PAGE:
System integrators and professional services firms are in a declining market that could wipe out pure-play companies, a new report has predicted.
A US report by industry analyst META Group's Stan Lepeak has suggested that system integration has struck a major inflection point that could eventually kill off most companies reliant on either consulting or outsourcing.
The report said that the market had passed its boom phase and was entering its bust. It argued that pure-play system integrators and consultancies were suffering declining revenues, exacerbated by high numbers of demanding buyers and relatively low-cost offshore competition.
For example, BearingPoint had recently lost 25 percent of its market capitalisation in one day after missing its quarterly revenue and earnings estimate. Yet business process outsourcing and selective sourcing were growing, according to the report.
The process was not cyclical but marked a continuing decline, driven by many factors including IT services price deflation, globalisation, a more competitive market, standardisation, chronic oversupply and increased regulation, it said.
Wissam Raffoul, vice-president of operations, outsourcing and service provider strategies at META Group, said the report held true for Australian system integrators and professional services firms.
He said the same forces were brought to bear on the Australian market as in the US and Europe, so the same effect, in proportion to the smaller size of the economy, could be expected. 'It is exactly the same,' Raffoul said. 'We have the same issues.'
No 'big events' were on the horizon that were likely to alter the situation, he said.
'They can't live on e-business any longer and they can't live on new security business,' Raffoul said.
The META Group report claimed that system integrators and other service providers had failed to prove to users that their work had genuine business value. Also, users increasingly favoured ISV-based professional services organisations and process outsourcing targeting specific problems.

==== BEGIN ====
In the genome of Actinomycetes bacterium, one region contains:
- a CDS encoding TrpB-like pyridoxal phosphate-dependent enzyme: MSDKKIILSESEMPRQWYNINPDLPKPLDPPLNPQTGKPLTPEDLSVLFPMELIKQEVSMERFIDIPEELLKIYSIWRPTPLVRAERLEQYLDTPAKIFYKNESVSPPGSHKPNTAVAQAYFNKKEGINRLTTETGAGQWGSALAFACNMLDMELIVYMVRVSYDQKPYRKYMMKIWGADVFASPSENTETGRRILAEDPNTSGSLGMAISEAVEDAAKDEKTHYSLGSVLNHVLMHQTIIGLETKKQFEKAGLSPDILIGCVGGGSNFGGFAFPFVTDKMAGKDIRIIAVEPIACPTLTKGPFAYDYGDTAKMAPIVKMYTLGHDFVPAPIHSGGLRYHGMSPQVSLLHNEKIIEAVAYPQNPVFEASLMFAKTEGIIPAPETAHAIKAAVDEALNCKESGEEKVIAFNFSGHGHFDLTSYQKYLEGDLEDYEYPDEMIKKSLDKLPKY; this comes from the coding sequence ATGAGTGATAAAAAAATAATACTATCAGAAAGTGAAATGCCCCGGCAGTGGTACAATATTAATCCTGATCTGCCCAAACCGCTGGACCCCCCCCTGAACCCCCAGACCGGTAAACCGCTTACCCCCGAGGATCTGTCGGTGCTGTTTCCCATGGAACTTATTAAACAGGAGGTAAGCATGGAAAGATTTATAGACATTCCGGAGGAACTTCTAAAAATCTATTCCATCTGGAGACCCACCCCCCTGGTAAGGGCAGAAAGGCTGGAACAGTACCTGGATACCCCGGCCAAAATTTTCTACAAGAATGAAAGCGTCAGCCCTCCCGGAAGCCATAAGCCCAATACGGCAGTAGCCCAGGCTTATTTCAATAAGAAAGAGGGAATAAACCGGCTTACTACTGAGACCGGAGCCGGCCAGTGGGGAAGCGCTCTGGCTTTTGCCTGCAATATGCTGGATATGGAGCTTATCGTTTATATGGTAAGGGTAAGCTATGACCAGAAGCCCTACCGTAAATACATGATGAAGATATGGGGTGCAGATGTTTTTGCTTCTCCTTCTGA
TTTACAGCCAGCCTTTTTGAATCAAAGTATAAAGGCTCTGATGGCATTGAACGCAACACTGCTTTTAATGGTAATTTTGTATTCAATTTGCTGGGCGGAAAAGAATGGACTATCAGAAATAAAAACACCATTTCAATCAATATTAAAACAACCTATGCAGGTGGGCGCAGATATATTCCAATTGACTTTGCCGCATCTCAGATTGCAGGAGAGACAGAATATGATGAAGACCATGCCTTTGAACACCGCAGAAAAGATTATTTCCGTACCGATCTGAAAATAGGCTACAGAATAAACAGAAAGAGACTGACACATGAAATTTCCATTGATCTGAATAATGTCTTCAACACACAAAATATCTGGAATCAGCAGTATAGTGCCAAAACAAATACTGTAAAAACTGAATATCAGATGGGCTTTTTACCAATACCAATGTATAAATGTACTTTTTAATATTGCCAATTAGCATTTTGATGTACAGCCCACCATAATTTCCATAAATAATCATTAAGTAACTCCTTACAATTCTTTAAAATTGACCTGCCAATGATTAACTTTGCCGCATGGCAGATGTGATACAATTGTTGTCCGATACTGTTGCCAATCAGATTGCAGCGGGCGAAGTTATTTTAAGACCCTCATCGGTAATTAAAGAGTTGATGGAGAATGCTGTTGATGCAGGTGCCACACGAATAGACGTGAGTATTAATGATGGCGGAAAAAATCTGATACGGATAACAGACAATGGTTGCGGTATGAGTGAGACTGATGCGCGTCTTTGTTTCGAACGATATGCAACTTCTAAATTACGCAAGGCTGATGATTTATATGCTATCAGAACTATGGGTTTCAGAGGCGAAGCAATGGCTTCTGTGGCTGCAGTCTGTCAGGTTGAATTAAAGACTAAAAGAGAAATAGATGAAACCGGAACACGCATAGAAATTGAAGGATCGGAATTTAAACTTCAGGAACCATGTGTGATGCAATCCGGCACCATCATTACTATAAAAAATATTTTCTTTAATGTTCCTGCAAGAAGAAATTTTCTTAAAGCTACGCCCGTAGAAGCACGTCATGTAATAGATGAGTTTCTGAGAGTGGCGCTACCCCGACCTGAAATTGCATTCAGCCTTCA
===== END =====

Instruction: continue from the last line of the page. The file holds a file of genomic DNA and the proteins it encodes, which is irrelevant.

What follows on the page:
Improved buyer sourcing and supplier relationship management had also raised the bar in terms of the accountability demanded by users, the report stated.
Already, in the US 'nearly all' smaller or pure-play system integrators had ceased to exist, with many large pure-play consultancies and system integrators to follow. Survival would require a shift in approach to greater diversity and customisation as systems became easier to manage in-house, it said.
The report said that system integrators that wanted to survive should focus on cutting costs and learn more about business processes and specific verticals. Offerings should be built around ERP, procurement analytics, content and collaboration, web services infrastructure and business process operations.
'To enable more tailored deployments, this involves tighter integration with consulting-based domain experts,' Lepeak wrote. 'Ultimately, current IT system integrators must evolve into tomorrow's process integrators.'
Larger companies should also look at developing offshore capability, according to the Lepeak report.